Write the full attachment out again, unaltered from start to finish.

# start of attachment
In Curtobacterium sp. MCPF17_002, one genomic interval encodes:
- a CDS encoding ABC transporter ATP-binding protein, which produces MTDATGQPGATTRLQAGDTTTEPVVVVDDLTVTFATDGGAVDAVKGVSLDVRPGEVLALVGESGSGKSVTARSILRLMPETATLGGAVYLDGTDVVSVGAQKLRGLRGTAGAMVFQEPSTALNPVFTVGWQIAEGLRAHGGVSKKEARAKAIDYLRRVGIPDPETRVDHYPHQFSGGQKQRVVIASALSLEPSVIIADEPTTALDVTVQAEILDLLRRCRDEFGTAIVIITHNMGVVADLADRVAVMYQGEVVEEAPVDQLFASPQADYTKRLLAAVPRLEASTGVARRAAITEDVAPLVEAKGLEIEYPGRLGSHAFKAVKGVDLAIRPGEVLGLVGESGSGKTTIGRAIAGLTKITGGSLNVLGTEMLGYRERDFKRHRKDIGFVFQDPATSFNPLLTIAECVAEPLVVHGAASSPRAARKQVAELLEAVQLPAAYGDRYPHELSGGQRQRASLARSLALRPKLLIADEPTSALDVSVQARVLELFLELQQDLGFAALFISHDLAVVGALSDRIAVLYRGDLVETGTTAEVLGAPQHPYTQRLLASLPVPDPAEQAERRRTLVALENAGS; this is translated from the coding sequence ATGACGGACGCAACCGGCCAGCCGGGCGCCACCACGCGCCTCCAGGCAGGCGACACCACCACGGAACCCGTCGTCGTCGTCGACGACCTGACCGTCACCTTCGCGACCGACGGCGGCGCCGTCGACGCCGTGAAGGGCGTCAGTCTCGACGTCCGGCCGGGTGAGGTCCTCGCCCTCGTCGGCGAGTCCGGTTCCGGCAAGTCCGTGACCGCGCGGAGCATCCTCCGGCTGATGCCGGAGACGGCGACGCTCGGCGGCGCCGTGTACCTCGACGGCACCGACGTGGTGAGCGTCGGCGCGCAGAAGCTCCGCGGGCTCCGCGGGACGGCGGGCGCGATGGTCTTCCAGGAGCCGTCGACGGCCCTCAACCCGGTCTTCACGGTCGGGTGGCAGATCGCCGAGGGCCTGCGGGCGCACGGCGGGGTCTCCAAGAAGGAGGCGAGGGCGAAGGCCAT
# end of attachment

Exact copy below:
In Curtobacterium sp. MCPF17_002, one genomic interval encodes:
- a CDS encoding ABC transporter ATP-binding protein, which produces MTDATGQPGATTRLQAGDTTTEPVVVVDDLTVTFATDGGAVDAVKGVSLDVRPGEVLALVGESGSGKSVTARSILRLMPETATLGGAVYLDGTDVVSVGAQKLRGLRGTAGAMVFQEPSTALNPVFTVGWQIAEGLRAHGGVSKKEARAKAIDYLRRVGIPDPETRVDHYPHQFSGGQKQRVVIASALSLEPSVIIADEPTTALDVTVQAEILDLLRRCRDEFGTAIVIITHNMGVVADLADRVAVMYQGEVVEEAPVDQLFASPQADYTKRLLAAVPRLEASTGVARRAAITEDVAPLVEAKGLEIEYPGRLGSHAFKAVKGVDLAIRPGEVLGLVGESGSGKTTIGRAIAGLTKITGGSLNVLGTEMLGYRERDFKRHRKDIGFVFQDPATSFNPLLTIAECVAEPLVVHGAASSPRAARKQVAELLEAVQLPAAYGDRYPHELSGGQRQRASLARSLALRPKLLIADEPTSALDVSVQARVLELFLELQQDLGFAALFISHDLAVVGALSDRIAVLYRGDLVETGTTAEVLGAPQHPYTQRLLASLPVPDPAEQAERRRTLVALENAGS; this is translated from the coding sequence ATGACGGACGCAACCGGCCAGCCGGGCGCCACCACGCGCCTCCAGGCAGGCGACACCACCACGGAACCCGTCGTCGTCGTCGACGACCTGACCGTCACCTTCGCGACCGACGGCGGCGCCGTCGACGCCGTGAAGGGCGTCAGTCTCGACGTCCGGCCGGGTGAGGTCCTCGCCCTCGTCGGCGAGTCCGGTTCCGGCAAGTCCGTGACCGCGCGGAGCATCCTCCGGCTGATGCCGGAGACGGCGACGCTCGGCGGCGCCGTGTACCTCGACGGCACCGACGTGGTGAGCGTCGGCGCGCAGAAGCTCCGCGGGCTCCGCGGGACGGCGGGCGCGATGGTCTTCCAGGAGCCGTCGACGGCCCTCAACCCGGTCTTCACGGTCGGGTGGCAGATCGCCGAGGGCCTGCGGGCGCACGGCGGGGTCTCCAAGAAGGAGGCGAGGGCGAAGGCCAT